Pedro Fernandez

PART II: WHACKY PEOPLE OF NEWMAN’S GYM

12 comments

  • Geoffrey Sadao Prenter

    Dolph Thomas managed former World Middleweight Champion, Fred Apostoli, local middleweight attraction, Dick Foster, Heavyweight contender and challenger for Ezzard Charles’ World Heavyweight Title, Pat Valentino, among many others. A long time ago, he ran the Royal Gym. Back in the 30’s, there was Jimmy Duffy’s gym as well.

    Pedro, I’d really like to hear more about your experiences sparring with such fighters as Johnny Nava, Everett Ryan, Max Cervantes, etc. Also, do you remember local Flyweight/Bantamweight prospect Henry Martinez? And what the hell happened to his mentor/manager? I wondered what might have been behind his murder or disappearance. I remember watching Martinez spar with Eric Martin at Pittman’s Gym in Oakland. This was shortly before he represented El Salvador in the 1988 Olympics.

  • What a story Mr. Thomas’ era was. Dolph treated me well!

  • I am Dolph’s great-granddaughter. 🙂

  • Pedro Fernandez

    Don’t know Roscoe, I do remember Dolph Thomas though. Ike Mendoza, I do not!

  • What ever happened to the Dolph Thomas Gym in SF. Ike Mendoza lived in the back of the gym.

  • Elsie, send me an email ringtalk@yahoo.com

  • It’s great to hear stories about the gym that my dad trained in. My dad trained in the late 60’s. His gym name was “Kid Ray”. As a little girl my dad and I would box in front of a mirror. If there is someone out there that knows my dad and can share some of the stories when he trained at the gym I would love to talk to you.

  • I loved Newman’s gym as a young boy of 12 yrs old. My Father Harry Sandler was a fighter from this wonderful gym.My father won the golden gloves in California 3 yrs in a row and retired undefeated as a pro-fighter from this gym.I got to work the rosin box at the SF golden gloves in 1974 or 1975.because of Newman’s gym. A big deal for a young boy like me. Billy Newman use to talk to me about all the great fighters. I’m sorry to hear this gym is no longer around.

  • I WAS A FIGHT MANAGER AND I WAS PARTNERS WITH VIC GRUPICO.I NEW AL CITRINO,DON STEWART,WILLY WARTON,DON CHARGIN,BILLY NEWMAN,PETE HERMAN,TO NAME A FEW.GEORGE FOREMAN WAS TRAINING AT NEWMANS GYM.FOREMAN WAS NOT A VERY SOCIABLE GUY AT THAT TIME I REMEMBER FOREMAN USED TO BOX WITH A HEAVYWEIGHT NAMED ROBIE HARRIS.ROBIE WAS A VERY NICE GUY.EVERY TIME FOREMAN AND ROBIE BOXED,FOREMAN WOULD NOT BE BOXING,HE WOULD TRY TO TAKE ROBIE OUT!!AND FOREMAN WOULDN’T HARDLY TALK TO ANYONE.BUT GETTING BACK TO VIC GRUPICO,I REMEMBER HE WAS MANAGING EX LIGHTWEIGHT CHAMP JIMMY CARTER.(THIS IS IN THE 1960’S).VIC GOT A FIGHT FOR JIMMY SOMEWHERE IN THE SOUTH.THERE WAS STILL SEGERATION AT THE TIME.VIC AND JIMMY ARE MET AT THE AIRPORT BY THE PROMOTER AND ARE TAKIN TO THIS SHABBY HOTEL.VIC ASKED THE PROMOTER WHAT WAS GOING ON,BECAUSE VIC DIDN’T LIKE THE HOTEL AND IT WAS A TERRIBLE PART OF TOWN.THE PROMOTER SAID IT WAS ONE OF THE FEW HOTELS THAT ALLOWED BLACKS.VIC GOT VERY UPSET AND TOLD THE PROMOTER TO FIND A FIRST CLASS HOTEL FOR HIM AND CARTER.(A HOTEL THAT ACCEPTED BLACK PEOPLE, OR THERE WOULDN’T BE ANY MAIN EVENT THAT NIGHT.BECAUSE VIC AND JIMMY WOULD TAKE A PLANE BACK TO SAN FRANCISCO.VIC WAS ONE OF THE GREATEST GUYS I’VE EVER KNOWN.EVERYONE AT NEWMANS LOVED HIM.VIC DIED JUST LIKE AL CITRINO.BOTH OF THEM DIED ON THE OPERATING TABLE DURING OPEN HEART SURGERY.IF YOU WANT TO KNOW ANYTHING ELSE ABOUT HERMAN-NEWMAN GYM FEEL FREE TO E-MAIL ME.I HAVE MANY STORIES ABOUT IT.I REMEMBER EDDIE MACHEN,CARMINE BASSILIO,BOBO OLSON,JOEY GIAMBRA,PAOLO ROOSIEAL FROM NEWMANS..THANK YOU FOR HELPING ME BRING BACK SOME GOOD MEMORIES.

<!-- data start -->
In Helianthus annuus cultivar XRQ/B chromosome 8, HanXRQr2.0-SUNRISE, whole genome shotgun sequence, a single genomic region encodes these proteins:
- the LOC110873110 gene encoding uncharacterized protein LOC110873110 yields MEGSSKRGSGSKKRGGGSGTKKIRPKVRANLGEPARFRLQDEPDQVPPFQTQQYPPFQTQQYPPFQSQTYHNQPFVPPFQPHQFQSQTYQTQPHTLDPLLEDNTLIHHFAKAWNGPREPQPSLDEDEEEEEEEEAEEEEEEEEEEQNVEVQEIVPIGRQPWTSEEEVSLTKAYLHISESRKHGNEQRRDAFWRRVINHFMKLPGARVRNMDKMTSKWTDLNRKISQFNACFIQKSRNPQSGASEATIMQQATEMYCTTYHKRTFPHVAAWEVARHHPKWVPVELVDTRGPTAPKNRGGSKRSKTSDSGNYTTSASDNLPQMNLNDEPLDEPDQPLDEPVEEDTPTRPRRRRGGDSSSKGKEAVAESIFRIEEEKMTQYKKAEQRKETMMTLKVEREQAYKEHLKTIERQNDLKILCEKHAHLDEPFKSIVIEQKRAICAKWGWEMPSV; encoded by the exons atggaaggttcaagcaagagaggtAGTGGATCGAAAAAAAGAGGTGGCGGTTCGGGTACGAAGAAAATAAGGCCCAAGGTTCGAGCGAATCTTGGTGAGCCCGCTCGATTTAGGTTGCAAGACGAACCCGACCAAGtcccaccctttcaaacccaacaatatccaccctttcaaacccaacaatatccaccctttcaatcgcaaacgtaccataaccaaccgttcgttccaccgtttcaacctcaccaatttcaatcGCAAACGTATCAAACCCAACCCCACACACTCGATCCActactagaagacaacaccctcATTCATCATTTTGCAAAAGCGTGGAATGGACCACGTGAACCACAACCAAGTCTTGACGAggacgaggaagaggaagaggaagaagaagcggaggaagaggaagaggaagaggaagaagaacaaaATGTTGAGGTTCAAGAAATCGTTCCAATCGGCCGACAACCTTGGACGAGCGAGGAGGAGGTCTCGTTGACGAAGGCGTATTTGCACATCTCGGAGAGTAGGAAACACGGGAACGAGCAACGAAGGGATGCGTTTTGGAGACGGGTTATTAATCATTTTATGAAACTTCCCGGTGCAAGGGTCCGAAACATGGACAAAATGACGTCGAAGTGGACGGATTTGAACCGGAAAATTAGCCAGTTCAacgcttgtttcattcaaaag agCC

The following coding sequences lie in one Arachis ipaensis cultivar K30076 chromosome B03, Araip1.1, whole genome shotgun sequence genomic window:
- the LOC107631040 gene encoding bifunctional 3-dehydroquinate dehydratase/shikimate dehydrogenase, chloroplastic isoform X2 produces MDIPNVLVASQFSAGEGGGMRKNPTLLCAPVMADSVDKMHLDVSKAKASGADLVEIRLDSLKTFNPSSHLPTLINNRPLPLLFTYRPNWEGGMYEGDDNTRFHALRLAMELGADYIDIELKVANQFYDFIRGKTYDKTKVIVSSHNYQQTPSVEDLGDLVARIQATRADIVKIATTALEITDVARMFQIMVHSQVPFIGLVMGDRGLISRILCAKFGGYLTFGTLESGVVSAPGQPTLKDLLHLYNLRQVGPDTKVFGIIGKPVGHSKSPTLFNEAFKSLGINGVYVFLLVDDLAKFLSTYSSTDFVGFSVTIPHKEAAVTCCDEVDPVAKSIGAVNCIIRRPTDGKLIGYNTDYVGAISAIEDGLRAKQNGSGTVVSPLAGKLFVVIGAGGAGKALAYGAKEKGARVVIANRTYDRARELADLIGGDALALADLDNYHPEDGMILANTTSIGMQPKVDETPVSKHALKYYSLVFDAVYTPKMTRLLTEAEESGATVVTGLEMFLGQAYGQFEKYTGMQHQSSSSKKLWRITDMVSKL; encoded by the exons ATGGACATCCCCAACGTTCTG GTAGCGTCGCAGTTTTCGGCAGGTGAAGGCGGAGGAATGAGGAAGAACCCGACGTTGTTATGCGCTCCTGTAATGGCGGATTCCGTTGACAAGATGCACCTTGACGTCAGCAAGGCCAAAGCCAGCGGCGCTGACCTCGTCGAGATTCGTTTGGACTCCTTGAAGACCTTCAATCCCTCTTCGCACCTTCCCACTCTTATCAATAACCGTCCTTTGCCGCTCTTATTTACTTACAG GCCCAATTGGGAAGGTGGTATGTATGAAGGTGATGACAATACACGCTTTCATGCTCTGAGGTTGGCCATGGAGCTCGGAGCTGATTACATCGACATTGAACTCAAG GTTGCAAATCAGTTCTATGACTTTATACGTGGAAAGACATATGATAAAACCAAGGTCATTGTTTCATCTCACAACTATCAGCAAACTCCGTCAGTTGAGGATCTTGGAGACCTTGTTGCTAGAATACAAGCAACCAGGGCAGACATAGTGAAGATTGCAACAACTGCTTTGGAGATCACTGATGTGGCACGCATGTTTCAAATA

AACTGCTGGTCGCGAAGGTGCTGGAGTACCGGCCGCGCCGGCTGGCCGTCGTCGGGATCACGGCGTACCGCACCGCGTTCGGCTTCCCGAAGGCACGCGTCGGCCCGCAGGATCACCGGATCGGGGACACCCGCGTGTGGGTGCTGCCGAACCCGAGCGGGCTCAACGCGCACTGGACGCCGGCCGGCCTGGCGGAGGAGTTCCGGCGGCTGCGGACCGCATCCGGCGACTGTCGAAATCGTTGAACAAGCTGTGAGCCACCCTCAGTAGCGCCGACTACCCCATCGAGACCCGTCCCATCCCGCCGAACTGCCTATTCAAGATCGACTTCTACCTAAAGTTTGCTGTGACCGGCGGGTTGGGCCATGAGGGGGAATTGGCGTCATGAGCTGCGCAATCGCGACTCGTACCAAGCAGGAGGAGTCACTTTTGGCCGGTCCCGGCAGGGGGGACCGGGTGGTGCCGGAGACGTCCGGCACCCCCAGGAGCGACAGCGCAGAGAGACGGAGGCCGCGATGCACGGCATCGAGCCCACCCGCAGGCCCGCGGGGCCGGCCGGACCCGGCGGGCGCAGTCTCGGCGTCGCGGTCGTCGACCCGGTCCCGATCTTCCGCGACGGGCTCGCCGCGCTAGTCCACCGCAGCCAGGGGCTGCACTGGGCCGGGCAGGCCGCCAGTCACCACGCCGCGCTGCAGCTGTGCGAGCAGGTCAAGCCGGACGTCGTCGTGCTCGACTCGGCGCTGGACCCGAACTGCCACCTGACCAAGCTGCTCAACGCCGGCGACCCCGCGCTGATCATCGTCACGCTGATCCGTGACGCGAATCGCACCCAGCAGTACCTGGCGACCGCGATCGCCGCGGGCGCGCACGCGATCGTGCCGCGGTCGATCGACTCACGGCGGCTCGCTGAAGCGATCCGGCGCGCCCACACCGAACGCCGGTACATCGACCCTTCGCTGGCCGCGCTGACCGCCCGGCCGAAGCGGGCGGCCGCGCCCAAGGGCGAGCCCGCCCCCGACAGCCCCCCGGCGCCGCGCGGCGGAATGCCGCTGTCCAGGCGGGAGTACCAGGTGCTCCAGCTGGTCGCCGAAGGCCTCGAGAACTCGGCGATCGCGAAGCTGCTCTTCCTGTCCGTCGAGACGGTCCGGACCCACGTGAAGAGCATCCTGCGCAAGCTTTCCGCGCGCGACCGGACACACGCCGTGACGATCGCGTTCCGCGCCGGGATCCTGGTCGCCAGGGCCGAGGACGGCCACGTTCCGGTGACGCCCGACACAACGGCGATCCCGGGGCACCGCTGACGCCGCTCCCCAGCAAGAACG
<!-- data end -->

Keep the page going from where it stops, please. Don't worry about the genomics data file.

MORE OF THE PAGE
• A fine two part story about a San Francisco landmark. Time flies by and Newman’s Gym is of another era we will not see agan.

  • Sorry to read about Cooney’s gym behavior. I read something similar once about Ali after the first Frazier loss. Everyone in the gym had to stop because the sound of bags, etc., threw off his rhythm. Don’t know if it’s the fighter or an overeager entourage that’s to blame.

  • Another great story. Thank you.